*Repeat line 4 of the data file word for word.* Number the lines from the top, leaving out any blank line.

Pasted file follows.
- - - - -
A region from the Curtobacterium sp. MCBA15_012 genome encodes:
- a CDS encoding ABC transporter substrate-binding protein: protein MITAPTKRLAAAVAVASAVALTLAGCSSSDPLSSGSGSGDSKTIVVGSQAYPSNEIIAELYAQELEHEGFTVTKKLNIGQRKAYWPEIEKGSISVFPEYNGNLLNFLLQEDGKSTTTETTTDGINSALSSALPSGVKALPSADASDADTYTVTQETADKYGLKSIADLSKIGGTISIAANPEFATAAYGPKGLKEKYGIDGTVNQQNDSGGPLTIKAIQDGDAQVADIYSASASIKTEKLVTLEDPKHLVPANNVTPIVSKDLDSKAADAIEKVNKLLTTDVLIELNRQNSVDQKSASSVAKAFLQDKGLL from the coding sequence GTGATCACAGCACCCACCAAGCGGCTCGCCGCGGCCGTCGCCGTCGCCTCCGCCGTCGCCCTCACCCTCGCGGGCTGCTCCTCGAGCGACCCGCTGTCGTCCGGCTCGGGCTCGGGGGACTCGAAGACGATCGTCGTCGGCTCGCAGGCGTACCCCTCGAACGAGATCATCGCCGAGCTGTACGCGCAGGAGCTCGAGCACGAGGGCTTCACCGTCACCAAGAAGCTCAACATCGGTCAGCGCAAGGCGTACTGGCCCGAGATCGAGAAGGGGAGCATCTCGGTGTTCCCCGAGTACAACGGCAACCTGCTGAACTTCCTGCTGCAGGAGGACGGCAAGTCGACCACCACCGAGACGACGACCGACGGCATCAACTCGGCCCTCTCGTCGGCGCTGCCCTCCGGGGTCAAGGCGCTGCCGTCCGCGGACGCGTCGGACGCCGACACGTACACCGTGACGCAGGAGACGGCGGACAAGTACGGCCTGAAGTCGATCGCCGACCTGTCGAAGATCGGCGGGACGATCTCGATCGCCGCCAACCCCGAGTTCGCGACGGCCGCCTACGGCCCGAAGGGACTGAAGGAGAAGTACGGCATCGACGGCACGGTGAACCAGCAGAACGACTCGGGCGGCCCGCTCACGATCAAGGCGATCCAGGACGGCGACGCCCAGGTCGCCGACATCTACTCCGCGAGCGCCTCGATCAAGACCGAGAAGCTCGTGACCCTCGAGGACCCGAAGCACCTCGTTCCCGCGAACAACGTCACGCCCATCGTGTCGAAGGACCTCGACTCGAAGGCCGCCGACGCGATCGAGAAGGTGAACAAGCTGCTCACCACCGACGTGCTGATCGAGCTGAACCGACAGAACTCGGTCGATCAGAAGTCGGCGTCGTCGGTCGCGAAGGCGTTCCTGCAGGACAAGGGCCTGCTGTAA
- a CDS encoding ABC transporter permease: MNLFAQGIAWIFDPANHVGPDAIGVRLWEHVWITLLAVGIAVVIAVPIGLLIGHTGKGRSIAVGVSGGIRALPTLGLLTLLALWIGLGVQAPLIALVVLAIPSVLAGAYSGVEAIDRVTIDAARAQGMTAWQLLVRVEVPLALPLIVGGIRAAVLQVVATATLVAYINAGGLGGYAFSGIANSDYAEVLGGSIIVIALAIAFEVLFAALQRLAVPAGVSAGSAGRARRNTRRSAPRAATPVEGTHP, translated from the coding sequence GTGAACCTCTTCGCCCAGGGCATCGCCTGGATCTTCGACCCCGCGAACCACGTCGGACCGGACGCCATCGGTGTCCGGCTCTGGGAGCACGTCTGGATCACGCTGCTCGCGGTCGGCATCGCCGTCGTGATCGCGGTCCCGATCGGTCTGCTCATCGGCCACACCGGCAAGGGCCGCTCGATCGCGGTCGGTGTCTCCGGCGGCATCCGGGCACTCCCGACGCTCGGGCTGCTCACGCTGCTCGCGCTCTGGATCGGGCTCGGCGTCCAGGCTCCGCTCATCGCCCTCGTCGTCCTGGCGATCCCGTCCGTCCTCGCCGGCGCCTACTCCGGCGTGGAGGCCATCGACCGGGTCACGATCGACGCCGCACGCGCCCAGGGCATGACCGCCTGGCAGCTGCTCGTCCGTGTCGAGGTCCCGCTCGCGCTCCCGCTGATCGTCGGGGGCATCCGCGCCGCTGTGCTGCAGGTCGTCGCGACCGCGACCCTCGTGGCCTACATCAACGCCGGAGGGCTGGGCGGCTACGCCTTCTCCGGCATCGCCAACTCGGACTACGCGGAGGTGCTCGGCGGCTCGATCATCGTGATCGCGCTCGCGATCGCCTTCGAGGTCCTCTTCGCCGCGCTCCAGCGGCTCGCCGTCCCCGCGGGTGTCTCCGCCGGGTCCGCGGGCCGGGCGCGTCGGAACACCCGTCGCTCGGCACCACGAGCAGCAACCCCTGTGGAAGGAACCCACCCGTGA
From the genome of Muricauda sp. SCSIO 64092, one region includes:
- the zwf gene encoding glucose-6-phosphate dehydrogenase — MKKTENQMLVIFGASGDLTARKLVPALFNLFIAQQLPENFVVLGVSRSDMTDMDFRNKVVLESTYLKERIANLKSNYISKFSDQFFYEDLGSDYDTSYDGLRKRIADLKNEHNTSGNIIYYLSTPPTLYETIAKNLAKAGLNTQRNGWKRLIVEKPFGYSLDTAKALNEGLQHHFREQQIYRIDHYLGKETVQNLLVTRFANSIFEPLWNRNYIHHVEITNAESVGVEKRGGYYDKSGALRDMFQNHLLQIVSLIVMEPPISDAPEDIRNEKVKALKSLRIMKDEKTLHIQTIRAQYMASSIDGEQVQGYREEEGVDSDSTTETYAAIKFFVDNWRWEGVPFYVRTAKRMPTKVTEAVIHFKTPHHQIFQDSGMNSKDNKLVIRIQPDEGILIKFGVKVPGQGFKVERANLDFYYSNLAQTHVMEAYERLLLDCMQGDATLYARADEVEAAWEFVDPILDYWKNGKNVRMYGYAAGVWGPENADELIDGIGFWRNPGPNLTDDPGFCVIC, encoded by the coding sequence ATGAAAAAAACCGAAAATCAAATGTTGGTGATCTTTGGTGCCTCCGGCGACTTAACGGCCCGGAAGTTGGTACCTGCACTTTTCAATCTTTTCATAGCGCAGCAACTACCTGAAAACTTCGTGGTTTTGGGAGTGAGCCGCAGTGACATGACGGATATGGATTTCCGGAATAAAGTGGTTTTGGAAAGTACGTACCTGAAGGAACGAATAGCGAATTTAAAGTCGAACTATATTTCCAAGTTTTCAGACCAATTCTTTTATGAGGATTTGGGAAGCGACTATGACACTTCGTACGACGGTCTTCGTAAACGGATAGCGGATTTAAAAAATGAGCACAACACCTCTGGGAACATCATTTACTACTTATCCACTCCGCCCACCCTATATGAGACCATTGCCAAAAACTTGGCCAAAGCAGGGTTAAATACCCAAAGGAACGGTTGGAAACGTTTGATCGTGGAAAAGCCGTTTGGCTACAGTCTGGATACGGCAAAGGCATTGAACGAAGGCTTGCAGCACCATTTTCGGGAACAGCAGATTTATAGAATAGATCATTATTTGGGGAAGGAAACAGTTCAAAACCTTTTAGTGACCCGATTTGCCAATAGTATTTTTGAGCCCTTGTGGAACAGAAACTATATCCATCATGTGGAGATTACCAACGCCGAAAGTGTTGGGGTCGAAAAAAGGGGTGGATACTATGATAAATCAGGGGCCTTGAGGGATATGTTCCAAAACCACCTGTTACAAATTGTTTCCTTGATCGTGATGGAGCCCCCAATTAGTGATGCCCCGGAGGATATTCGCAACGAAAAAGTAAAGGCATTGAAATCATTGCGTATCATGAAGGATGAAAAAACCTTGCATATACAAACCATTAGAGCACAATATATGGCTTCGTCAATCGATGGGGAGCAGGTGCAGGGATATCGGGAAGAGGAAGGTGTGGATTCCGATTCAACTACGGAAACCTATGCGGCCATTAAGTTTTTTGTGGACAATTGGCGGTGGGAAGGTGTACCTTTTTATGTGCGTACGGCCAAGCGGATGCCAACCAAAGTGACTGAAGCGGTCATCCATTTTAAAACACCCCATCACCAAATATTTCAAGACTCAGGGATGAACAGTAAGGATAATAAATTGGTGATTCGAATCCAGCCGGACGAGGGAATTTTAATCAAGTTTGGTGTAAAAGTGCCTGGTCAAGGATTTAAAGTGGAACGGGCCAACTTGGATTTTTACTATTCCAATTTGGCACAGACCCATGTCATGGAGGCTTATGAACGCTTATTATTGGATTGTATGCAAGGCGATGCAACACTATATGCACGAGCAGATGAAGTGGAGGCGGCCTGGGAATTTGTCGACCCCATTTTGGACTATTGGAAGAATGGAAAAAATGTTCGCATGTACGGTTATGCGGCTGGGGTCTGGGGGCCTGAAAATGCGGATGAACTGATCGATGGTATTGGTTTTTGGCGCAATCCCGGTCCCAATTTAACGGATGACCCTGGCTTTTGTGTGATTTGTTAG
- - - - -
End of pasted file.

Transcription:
From the genome of Muricauda sp. SCSIO 64092, one region includes: